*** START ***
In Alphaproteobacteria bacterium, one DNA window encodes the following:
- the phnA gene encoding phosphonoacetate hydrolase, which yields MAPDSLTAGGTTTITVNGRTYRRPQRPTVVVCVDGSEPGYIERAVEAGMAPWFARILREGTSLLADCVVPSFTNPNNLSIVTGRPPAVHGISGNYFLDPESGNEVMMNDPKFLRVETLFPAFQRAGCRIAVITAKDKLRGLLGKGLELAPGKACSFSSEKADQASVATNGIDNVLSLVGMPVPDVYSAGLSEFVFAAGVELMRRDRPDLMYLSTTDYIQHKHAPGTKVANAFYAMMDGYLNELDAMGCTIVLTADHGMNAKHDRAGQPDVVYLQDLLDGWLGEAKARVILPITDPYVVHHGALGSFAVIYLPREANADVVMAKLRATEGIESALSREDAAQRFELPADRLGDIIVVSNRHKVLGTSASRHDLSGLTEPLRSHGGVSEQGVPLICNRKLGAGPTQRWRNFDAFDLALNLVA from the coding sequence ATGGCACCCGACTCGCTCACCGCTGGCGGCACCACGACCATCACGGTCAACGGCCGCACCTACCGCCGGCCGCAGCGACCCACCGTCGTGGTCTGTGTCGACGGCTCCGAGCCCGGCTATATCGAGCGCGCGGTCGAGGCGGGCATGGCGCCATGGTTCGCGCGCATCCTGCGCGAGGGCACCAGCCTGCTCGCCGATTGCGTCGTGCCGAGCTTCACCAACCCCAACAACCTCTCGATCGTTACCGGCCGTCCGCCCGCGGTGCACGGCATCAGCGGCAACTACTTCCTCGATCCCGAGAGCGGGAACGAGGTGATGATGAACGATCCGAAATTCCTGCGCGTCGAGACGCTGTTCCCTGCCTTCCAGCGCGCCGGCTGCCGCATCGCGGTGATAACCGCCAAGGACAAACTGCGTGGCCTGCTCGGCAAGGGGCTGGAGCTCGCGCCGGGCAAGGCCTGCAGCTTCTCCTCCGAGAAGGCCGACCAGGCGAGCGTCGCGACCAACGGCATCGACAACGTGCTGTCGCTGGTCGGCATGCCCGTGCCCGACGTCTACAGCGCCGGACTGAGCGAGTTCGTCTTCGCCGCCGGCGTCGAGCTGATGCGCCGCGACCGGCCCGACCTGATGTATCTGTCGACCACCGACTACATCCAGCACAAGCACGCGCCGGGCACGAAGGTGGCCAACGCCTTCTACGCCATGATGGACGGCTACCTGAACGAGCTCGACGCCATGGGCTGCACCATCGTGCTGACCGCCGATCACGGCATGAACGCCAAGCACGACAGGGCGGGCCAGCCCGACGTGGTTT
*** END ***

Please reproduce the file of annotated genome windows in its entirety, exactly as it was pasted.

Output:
In Alphaproteobacteria bacterium, one DNA window encodes the following:
- the phnA gene encoding phosphonoacetate hydrolase, which yields MAPDSLTAGGTTTITVNGRTYRRPQRPTVVVCVDGSEPGYIERAVEAGMAPWFARILREGTSLLADCVVPSFTNPNNLSIVTGRPPAVHGISGNYFLDPESGNEVMMNDPKFLRVETLFPAFQRAGCRIAVITAKDKLRGLLGKGLELAPGKACSFSSEKADQASVATNGIDNVLSLVGMPVPDVYSAGLSEFVFAAGVELMRRDRPDLMYLSTTDYIQHKHAPGTKVANAFYAMMDGYLNELDAMGCTIVLTADHGMNAKHDRAGQPDVVYLQDLLDGWLGEAKARVILPITDPYVVHHGALGSFAVIYLPREANADVVMAKLRATEGIESALSREDAAQRFELPADRLGDIIVVSNRHKVLGTSASRHDLSGLTEPLRSHGGVSEQGVPLICNRKLGAGPTQRWRNFDAFDLALNLVA from the coding sequence ATGGCACCCGACTCGCTCACCGCTGGCGGCACCACGACCATCACGGTCAACGGCCGCACCTACCGCCGGCCGCAGCGACCCACCGTCGTGGTCTGTGTCGACGGCTCCGAGCCCGGCTATATCGAGCGCGCGGTCGAGGCGGGCATGGCGCCATGGTTCGCGCGCATCCTGCGCGAGGGCACCAGCCTGCTCGCCGATTGCGTCGTGCCGAGCTTCACCAACCCCAACAACCTCTCGATCGTTACCGGCCGTCCGCCCGCGGTGCACGGCATCAGCGGCAACTACTTCCTCGATCCCGAGAGCGGGAACGAGGTGATGATGAACGATCCGAAATTCCTGCGCGTCGAGACGCTGTTCCCTGCCTTCCAGCGCGCCGGCTGCCGCATCGCGGTGATAACCGCCAAGGACAAACTGCGTGGCCTGCTCGGCAAGGGGCTGGAGCTCGCGCCGGGCAAGGCCTGCAGCTTCTCCTCCGAGAAGGCCGACCAGGCGAGCGTCGCGACCAACGGCATCGACAACGTGCTGTCGCTGGTCGGCATGCCCGTGCCCGACGTCTACAGCGCCGGACTGAGCGAGTTCGTCTTCGCCGCCGGCGTCGAGCTGATGCGCCGCGACCGGCCCGACCTGATGTATCTGTCGACCACCGACTACATCCAGCACAAGCACGCGCCGGGCACGAAGGTGGCCAACGCCTTCTACGCCATGATGGACGGCTACCTGAACGAGCTCGACGCCATGGGCTGCACCATCGTGCTGACCGCCGATCACGGCATGAACGCCAAGCACGACAGGGCGGGCCAGCCCGACGTGGTTT